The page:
Despite an estimated 480,000 deaths per year due to smoking tobacco products, tobacco companies have marketed their products as safe and healthy for decades. After an undeniable link between smoking and cancer was made public in the 1960s, companies released "light" and "low tar" cigarettes, claiming they were less harmful to smokers' health. Today, they continue to argue that their products are safe. U.S. District Judge, Gladys Kessler of the District of Columbia, does not agree and wants to see some changes.
Nearly one decade ago, Judge Kessler ordered tobacco companies to stop marketing low-tar cigarettes as "safer" than regular cigarettes. Five years ago, she ordered these corrective statements to be added to tobacco companies' websites and advertisements:
- Many smokers switch to low-tar and light cigarettes rather than quitting because they think low-tar and light cigarettes are less harmful. They are not.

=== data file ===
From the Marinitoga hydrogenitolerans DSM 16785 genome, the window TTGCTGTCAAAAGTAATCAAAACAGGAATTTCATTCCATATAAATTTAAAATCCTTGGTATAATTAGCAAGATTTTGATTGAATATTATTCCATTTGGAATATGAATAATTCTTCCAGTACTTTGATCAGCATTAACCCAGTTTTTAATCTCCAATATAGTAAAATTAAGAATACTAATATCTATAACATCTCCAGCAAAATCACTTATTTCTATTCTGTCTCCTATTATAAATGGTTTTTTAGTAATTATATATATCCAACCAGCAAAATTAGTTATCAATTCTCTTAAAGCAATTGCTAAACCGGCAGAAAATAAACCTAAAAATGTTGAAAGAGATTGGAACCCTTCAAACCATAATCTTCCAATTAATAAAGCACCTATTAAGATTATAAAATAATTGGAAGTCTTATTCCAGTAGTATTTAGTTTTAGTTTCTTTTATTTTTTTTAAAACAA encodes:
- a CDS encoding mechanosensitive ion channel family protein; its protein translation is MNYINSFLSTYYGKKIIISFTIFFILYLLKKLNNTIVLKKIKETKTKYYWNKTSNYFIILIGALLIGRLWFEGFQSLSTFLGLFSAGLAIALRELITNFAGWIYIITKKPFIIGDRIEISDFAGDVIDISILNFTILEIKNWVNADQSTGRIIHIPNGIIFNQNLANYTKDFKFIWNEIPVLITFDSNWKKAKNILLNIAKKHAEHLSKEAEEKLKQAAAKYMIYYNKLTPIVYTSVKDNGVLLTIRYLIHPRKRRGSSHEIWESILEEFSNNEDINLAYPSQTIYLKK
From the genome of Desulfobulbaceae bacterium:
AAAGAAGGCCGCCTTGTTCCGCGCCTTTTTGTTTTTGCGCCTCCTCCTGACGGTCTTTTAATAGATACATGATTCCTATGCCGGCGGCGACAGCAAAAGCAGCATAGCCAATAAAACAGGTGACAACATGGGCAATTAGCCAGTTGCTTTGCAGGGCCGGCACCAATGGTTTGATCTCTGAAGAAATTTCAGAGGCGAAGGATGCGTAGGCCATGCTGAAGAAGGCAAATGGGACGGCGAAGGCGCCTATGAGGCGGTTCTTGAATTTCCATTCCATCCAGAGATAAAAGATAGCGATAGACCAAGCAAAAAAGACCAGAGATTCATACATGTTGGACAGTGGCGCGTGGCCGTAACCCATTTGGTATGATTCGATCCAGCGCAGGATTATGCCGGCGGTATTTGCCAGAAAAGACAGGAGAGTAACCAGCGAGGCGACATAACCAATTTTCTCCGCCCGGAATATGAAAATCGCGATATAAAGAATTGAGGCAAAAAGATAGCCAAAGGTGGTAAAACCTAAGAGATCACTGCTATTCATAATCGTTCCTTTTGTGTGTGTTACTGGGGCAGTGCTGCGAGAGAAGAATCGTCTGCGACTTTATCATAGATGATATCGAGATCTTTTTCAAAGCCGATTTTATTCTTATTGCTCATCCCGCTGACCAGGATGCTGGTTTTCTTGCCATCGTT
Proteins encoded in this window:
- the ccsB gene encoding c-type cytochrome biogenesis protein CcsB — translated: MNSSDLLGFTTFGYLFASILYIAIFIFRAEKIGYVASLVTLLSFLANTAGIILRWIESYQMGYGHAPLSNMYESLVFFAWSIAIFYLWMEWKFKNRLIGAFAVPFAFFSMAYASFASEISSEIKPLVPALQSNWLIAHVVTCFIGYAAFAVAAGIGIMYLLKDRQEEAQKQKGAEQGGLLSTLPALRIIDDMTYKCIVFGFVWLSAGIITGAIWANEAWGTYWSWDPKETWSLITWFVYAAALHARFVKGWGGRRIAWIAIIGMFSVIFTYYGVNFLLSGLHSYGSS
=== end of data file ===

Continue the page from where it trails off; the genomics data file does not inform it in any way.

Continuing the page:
- "Low tar" and "light" cigarette smokers inhale essentially the same amount of tar and nicotine as they would from regular cigarettes.
- All cigarettes cause cancer, lung disease, heart attacks, and premature death - lights, low tar, ultra lights, and naturals. There is no safe cigarette.
Tobacco companies have yet to publish these statements, and continue to appeal the ruling. They say that research, conducted by consultants hired by their companies, supports their claims that "light" and "low tar" cigarettes are safer than regular ones. The findings of these consultants tend to differ from sources in the scientific community.
The American Cancer Society has found that the rate of deaths among smokers went up after "light" cigarettes were introduced to the market. The National Cancer Institute has reported that "low-tar" cigarettes do not reduce the risk of disease.
If you are a smoker who switched to "low-tar" or "light" cigarettes after being persuaded by tobacco companies that it was a healthier alternative, you have been deceived. Individuals such as Judge Kessler are working to ensure that future generations do not fall for the same ploy.
Source: Public Integrity